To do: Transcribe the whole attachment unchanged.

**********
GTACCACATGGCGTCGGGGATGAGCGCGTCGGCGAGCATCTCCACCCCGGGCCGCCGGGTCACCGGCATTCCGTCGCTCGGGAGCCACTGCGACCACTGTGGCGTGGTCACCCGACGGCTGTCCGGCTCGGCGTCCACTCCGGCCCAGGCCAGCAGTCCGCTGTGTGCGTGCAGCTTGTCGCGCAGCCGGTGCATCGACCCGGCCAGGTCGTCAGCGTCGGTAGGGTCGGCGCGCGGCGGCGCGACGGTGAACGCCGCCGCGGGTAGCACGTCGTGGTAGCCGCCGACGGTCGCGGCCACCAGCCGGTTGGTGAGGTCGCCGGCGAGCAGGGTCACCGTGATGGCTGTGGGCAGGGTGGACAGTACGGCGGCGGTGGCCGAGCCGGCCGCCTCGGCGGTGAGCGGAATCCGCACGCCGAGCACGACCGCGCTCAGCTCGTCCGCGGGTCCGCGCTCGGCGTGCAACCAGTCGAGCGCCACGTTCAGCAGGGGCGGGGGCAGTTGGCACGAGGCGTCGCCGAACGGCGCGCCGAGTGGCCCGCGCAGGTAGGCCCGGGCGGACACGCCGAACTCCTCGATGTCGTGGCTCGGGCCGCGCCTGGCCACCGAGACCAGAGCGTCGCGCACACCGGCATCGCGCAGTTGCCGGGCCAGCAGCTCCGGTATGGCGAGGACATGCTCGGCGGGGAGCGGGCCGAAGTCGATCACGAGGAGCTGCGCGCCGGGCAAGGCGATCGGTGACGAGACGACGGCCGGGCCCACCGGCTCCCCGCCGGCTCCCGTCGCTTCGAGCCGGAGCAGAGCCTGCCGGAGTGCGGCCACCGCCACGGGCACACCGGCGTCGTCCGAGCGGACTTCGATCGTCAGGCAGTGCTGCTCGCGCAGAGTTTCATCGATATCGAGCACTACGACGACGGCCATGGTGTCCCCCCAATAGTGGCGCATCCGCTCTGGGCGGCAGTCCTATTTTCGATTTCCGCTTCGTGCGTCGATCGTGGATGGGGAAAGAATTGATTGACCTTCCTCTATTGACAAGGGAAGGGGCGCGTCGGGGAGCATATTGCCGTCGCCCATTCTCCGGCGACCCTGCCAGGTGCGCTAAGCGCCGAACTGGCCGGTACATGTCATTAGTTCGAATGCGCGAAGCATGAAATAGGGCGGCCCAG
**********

GTACCACATGGCGTCGGGGATGAGCGCGTCGGCGAGCATCTCCACCCCGGGCCGCCGGGTCACCGGCATTCCGTCGCTCGGGAGCCACTGCGACCACTGTGGCGTGGTCACCCGACGGCTGTCCGGCTCGGCGTCCACTCCGGCCCAGGCCAGCAGTCCGCTGTGTGCGTGCAGCTTGTCGCGCAGCCGGTGCATCGACCCGGCCAGGTCGTCAGCGTCGGTAGGGTCGGCGCGCGGCGGCGCGACGGTGAACGCCGCCGCGGGTAGCACGTCGTGGTAGCCGCCGACGGTCGCGGCCACCAGCCGGTTGGTGAGGTCGCCGGCGAGCAGGGTCACCGTGATGGCTGTGGGCAGGGTGGACAGTACGGCGGCGGTGGCCGAGCCGGCCGCCTCGGCGGTGAGCGGAATCCGCACGCCGAGCACGACCGCGCTCAGCTCGTCCGCGGGTCCGCGCTCGGCGTGCAACCAGTCGAGCGCCACGTTCAGCAGGGGCGGGGGCAGTTGGCACGAGGCGTCGCCGAACGGCGCGCCGAGTGGCCCGCGCAGGTAGGCCCGGGCGGACACGCCGAACTCCTCGATGTCGTGGCTCGGGCCGCGCCTGGCCACCGAGACCAGAGCGTCGCGCACACCGGCATCGCGCAGTTGCCGGGCCAGCAGCTCCGGTATGGCGAGGACATGCTCGGCGGGGAGCGGGCCGAAGTCGATCACGAGGAGCTGCGCGCCGGGCAAGGCGATCGGTGACGAGACGACGGCCGGGCCCACCGGCTCCCCGCCGGCTCCCGTCGCTTCGAGCCGGAGCAGAGCCTGCCGGAGTGCGGCCACCGCCACGGGCACACCGGCGTCGTCCGAGCGGACTTCGATCGTCAGGCAGTGCTGCTCGCGCAGAGTTTCATCGATATCGAGCACTACGACGACGGCCATGGTGTCCCCCCAATAGTGGCGCATCCGCTCTGGGCGGCAGTCCTATTTTCGATTTCCGCTTCGTGCGTCGATCGTGGATGGGGAAAGAATTGATTGACCTTCCTCTATTGACAAGGGAAGGGGCGCGTCGGGGAGCATATTGCCGTCGCCCATTCTCCGGCGACCCTGCCAGGTGCGCTAAGCGCCGAACTGGCCGGTACATGTCATTAGTTCGAATGCGCGAAGCATGAAATAGGGCGGCCCAG